By Liam Dempsey

Sonnet 116 by William Shakespeare begins with the famous line, “Let me not to the marriage of true minds admit impediments.” I have had the agonizing pleasure of reading that sonnet almost a hundred times, never entirely sure what exactly constitutes the marriage of true minds, or how to prevent impediments to such a thing. The former is not easily answered while the latter seems readily apparent. Impediments abound. Barriers like privilege, prejudice, and the inability to find common ground from trying to understand another’s perspective are all too common. Other impediments include lacking crucial skills like active listening, asking clarifying questions, and the ability to be fully present in a conversation. All these things get in the way of the marriage of true minds. But what exactly is the marriage of true minds?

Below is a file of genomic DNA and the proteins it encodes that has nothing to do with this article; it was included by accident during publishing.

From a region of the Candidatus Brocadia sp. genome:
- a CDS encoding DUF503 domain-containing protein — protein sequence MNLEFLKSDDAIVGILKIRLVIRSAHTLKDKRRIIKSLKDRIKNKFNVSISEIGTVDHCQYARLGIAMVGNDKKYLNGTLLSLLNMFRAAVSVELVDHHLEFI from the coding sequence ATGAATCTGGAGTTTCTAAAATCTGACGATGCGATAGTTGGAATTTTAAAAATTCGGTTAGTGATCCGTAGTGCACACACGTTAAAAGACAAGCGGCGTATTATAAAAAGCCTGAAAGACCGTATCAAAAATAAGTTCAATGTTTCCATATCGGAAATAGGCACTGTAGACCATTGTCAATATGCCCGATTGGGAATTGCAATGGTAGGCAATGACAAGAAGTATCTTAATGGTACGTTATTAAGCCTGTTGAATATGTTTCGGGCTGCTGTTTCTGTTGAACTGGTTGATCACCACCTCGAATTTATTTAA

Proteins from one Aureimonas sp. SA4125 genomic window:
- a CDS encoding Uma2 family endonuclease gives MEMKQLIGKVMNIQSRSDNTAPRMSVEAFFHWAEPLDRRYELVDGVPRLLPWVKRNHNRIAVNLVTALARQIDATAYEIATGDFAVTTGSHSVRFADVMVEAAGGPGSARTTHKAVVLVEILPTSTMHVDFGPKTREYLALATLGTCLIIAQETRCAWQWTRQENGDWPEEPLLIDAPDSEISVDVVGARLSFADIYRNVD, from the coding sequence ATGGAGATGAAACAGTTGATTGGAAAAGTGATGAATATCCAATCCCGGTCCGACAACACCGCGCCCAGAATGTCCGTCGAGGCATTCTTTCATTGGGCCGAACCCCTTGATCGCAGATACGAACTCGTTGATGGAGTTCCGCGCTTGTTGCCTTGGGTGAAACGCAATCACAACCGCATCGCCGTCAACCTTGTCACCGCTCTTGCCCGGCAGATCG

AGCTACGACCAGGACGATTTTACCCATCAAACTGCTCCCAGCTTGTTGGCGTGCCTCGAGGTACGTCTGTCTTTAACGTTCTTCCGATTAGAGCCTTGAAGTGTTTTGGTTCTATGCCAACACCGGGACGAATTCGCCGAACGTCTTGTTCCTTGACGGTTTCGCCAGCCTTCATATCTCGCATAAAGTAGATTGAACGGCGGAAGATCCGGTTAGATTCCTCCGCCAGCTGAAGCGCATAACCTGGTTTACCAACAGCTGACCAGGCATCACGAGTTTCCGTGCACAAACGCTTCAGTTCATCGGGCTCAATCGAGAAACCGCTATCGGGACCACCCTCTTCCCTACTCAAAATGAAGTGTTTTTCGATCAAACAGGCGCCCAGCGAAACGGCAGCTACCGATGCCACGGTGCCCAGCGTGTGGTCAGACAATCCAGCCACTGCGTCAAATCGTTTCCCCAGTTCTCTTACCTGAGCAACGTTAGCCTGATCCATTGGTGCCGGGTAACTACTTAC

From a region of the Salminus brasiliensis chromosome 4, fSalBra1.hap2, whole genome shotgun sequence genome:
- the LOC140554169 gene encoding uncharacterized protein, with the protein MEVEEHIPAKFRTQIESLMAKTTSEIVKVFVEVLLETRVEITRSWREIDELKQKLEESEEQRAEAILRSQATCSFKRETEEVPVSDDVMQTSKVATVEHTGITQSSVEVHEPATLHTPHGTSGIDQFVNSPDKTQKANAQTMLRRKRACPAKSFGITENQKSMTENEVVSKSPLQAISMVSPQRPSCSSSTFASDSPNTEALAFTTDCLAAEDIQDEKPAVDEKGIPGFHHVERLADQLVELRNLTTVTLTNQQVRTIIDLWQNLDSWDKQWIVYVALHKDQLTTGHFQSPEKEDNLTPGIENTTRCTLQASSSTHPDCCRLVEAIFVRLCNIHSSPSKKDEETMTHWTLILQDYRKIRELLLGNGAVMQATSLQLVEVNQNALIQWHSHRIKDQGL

The Touchstones Discussion Project provides an answer. I have had the wonderful opportunity in my role as a Summer Teaching Fellow at Touchstones to take part in several exciting initiatives. These include being able take part in the daily operations of Touchstones, assisting with a workshop for BASIS educators from around the world, and finally the chance to participate in the Executive Leadership Workshop this July. The incredible work that the Touchstones Discussion Project does every day has clarified the meaning of that opaque line of Shakespeare. Touchstones believes that every person has a voice. A mind with an equal claim to truth as any other. The work of the Touchstones Discussion Project is to help obliterate impediments to collaborative leadership, to develop critical thinking skills, all in order to meet the needs of a ceaselessly mutable 21st century.